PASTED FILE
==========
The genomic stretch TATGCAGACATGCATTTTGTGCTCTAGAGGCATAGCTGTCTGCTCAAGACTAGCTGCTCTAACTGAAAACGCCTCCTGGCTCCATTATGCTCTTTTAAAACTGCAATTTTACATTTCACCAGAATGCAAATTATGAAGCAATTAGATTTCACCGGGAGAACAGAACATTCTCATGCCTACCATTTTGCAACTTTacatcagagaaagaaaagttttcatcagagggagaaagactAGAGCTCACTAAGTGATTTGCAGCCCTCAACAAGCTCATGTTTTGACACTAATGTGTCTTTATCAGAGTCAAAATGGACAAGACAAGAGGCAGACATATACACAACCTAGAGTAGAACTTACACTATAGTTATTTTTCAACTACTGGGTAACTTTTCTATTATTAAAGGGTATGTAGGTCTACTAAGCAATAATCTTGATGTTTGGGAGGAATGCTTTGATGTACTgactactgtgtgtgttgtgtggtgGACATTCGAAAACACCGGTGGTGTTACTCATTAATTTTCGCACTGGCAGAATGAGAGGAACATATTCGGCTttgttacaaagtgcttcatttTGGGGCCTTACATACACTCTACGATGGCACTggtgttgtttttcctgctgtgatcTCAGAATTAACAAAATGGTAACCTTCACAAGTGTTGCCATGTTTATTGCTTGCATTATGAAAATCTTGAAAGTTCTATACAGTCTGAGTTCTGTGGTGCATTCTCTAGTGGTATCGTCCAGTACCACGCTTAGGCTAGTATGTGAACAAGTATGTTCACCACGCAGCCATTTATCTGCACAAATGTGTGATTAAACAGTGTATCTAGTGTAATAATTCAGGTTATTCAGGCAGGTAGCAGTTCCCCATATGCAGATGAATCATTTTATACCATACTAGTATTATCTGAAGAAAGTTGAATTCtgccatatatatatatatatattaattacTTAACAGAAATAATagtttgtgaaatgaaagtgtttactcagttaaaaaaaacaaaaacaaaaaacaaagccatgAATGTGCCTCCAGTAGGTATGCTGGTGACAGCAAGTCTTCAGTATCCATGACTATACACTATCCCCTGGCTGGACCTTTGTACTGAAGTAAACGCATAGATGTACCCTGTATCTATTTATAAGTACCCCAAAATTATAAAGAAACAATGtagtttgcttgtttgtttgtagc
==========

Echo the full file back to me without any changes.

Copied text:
The genomic stretch TATGCAGACATGCATTTTGTGCTCTAGAGGCATAGCTGTCTGCTCAAGACTAGCTGCTCTAACTGAAAACGCCTCCTGGCTCCATTATGCTCTTTTAAAACTGCAATTTTACATTTCACCAGAATGCAAATTATGAAGCAATTAGATTTCACCGGGAGAACAGAACATTCTCATGCCTACCATTTTGCAACTTTacatcagagaaagaaaagttttcatcagagggagaaagactAGAGCTCACTAAGTGATTTGCAGCCCTCAACAAGCTCATGTTTTGACACTAATGTGTCTTTATCAGAGTCAAAATGGACAAGACAAGAGGCAGACATATACACAACCTAGAGTAGAACTTACACTATAGTTATTTTTCAACTACTGGGTAACTTTTCTATTATTAAAGGGTATGTAGGTCTACTAAGCAATAATCTTGATGTTTGGGAGGAATGCTTTGATGTACTgactactgtgtgtgttgtgtggtgGACATTCGAAAACACCGGTGGTGTTACTCATTAATTTTCGCACTGGCAGAATGAGAGGAACATATTCGGCTttgttacaaagtgcttcatttTGGGGCCTTACATACACTCTACGATGGCACTggtgttgtttttcctgctgtgatcTCAGAATTAACAAAATGGTAACCTTCACAAGTGTTGCCATGTTTATTGCTTGCATTATGAAAATCTTGAAAGTTCTATACAGTCTGAGTTCTGTGGTGCATTCTCTAGTGGTATCGTCCAGTACCACGCTTAGGCTAGTATGTGAACAAGTATGTTCACCACGCAGCCATTTATCTGCACAAATGTGTGATTAAACAGTGTATCTAGTGTAATAATTCAGGTTATTCAGGCAGGTAGCAGTTCCCCATATGCAGATGAATCATTTTATACCATACTAGTATTATCTGAAGAAAGTTGAATTCtgccatatatatatatatatattaattacTTAACAGAAATAATagtttgtgaaatgaaagtgtttactcagttaaaaaaaacaaaaacaaaaaacaaagccatgAATGTGCCTCCAGTAGGTATGCTGGTGACAGCAAGTCTTCAGTATCCATGACTATACACTATCCCCTGGCTGGACCTTTGTACTGAAGTAAACGCATAGATGTACCCTGTATCTATTTATAAGTACCCCAAAATTATAAAGAAACAATGtagtttgcttgtttgtttgtagc